Squire was in as jovial a mood as I've seen him, strutting magisterially about the stage, as always amazing me with how he carries his Rick lilke it was a piece of balsa wood. It's interesting again to compare his demeanor to that of the 70's, where he was the aloof bass god. Now he still plays the role , but with a wink to the audience and miles lf smiles. He goofed around with Jon , visited Steve a couple of times (I think Howe even looked up at him once ;> ) , gave Igor a mock kick in the ass during the bows (more on this later). And needless to say, was utterly in command of his musical role as well, having a high old time all night, esspecially during his kettle-drum turn in Ritual.
Alan White was right on the money as well. What I noticed as thsi time was how much fun he was having interacting with Igor, having little cowbell duels and such. He seemed fitter and trimmer during the bows than I recall previously, and not as winded. It was also nice to hear Jon give him props during the set, leading to a round of applause.
Steve Howe. Steve was dressed like your grandpa for this one, in short sleeved shirt and slacks, as if he had jsut got back from a round of golf. Whatever he did, it sure charged up his playing. I wasparticularly impressed by his completely new takes on various guitar-solo sections of Ritual.
And then there's Igor. Igor was, for me, perhaps the highlight of this show -- he was *hilarious*. He's taken his insouciant boy persona and run with it, striking imperious poses as he effortlessly ripped through Wakeman's Hammond solo on 'Close to the Edge', playing cymbals and synths and singing all at once, boogeying in 5/4, catching the eyes of the other bandmembers so he can riff with and against them. YEs were much more *entertaining to watch* than I've ever seen them, thanks to the way they've all honed their stagecraft. They'd better hang on to Igor, because with his youth, good looks, love of stage hammery, and of course his excellent chops, he could be a *star* in any modern band. He knows it too. After Ritual, with the audience going bonkers, and the bandmembers approaching the stage front, Igor went into overdrive, cracking us up with 'ozzy' horn hand symbols, trying to lead the audience in a chant of 'I-GOR, I-GOR'. After the encore, with the audience going even more bonkers, he was working the crowd over on Howe's side, inducing Squire to amble over with cup in hand, and give him a mock kick in the keister.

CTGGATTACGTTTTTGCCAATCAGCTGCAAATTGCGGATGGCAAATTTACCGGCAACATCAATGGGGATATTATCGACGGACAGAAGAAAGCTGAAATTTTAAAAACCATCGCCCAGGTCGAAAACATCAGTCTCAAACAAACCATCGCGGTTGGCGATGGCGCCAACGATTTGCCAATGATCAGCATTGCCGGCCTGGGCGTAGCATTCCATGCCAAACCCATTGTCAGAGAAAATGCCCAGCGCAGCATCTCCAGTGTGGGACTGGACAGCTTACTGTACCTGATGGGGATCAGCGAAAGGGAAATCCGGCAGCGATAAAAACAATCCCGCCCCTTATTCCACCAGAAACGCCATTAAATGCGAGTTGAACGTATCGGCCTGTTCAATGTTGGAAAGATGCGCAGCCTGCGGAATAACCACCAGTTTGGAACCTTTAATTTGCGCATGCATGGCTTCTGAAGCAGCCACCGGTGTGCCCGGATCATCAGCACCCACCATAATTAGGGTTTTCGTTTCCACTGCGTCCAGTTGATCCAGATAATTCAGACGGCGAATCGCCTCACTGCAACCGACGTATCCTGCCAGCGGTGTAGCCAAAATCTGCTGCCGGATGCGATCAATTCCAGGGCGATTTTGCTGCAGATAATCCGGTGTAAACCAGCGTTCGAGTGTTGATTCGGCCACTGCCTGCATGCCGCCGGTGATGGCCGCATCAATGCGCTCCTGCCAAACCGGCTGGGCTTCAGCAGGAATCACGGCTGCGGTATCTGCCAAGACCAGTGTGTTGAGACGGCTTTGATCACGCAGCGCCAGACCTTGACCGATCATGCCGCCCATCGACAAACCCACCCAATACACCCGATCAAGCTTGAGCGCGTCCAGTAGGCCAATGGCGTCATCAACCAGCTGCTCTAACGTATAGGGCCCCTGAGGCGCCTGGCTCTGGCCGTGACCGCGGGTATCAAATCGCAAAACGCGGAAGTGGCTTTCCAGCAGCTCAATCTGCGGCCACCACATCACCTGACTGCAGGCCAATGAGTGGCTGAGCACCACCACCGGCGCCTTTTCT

All in all, the BRitish contingent and I agreed later on that we probably have a 'new' classic lineup here. Let's hope is stays together.
I realize this review is short on musical details, but that's because I can't say much when the band manages to make even warhorses like Heart of the Sunrise sound fresh, as they did last night. It was one of tho
Last night's show at the Nissan Pavillion in the DC area was wonderful. The band nailed both Gates and Ritual--no hiccups or stumbles that I could hear.
Sorry I missed out on the preshow meeting of Southside folks. I only got back into town late Saturday and didn't have a chance to check my workplace e-mails where all of the relevant correspondence was.
Quite a week I had: on Saturday the 15th, I went to a great Roger Waters show. A few hours later the Mrs. and I were on a plane for the wild west. Almost a week in internet-unfriendly Wyoming. Saturday the 22nd driving around the Rocky Mountains, and Sunday watching Yes epics on the East Coast. Feels like I've been on tour!! I'm wrung out from just that. I can only imagine how Yes feel after two months of hotels and bus trips.
As far as the show: Everybody's performance was excellent, except maybe for Alan's drumming. He didn't really screw up badly, but he definitely was not playing Gates and Ritual with the feral intensity he did in the '70s, and it showed. I noticed some rather strange drum fills, as well, but fortunately his drumming was competent enough not to detract.